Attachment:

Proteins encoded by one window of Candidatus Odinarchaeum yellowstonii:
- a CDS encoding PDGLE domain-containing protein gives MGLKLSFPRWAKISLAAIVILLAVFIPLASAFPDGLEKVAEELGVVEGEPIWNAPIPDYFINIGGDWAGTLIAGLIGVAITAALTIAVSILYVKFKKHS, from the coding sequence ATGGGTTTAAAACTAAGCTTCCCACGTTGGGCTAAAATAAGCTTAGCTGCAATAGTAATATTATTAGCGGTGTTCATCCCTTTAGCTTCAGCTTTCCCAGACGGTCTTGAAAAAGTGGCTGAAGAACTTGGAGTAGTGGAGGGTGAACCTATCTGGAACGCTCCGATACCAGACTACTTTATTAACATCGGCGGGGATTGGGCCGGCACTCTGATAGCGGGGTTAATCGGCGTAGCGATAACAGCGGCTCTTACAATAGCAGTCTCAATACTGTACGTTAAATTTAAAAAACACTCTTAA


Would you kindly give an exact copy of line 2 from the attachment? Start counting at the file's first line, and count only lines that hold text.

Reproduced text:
- a CDS encoding PDGLE domain-containing protein gives MGLKLSFPRWAKISLAAIVILLAVFIPLASAFPDGLEKVAEELGVVEGEPIWNAPIPDYFINIGGDWAGTLIAGLIGVAITAALTIAVSILYVKFKKHS, from the coding sequence ATGGGTTTAAAACTAAGCTTCCCACGTTGGGCTAAAATAAGCTTAGCTGCAATAGTAATATTATTAGCGGTGTTCATCCCTTTAGCTTCAGCTTTCCCAGACGGTCTTGAAAAAGTGGCTGAAGAACTTGGAGTAGTGGAGGGTGAACCTATCTGGAACGCTCCGATACCAGACTACTTTATTAACATCGGCGGGGATTGGGCCGGCACTCTGATAGCGGGGTTAATCGGCGTAGCGATAACAGCGGCTCTTACAATAGCAGTCTCAATACTGTACGTTAAATTTAAAAAACACTCTTAA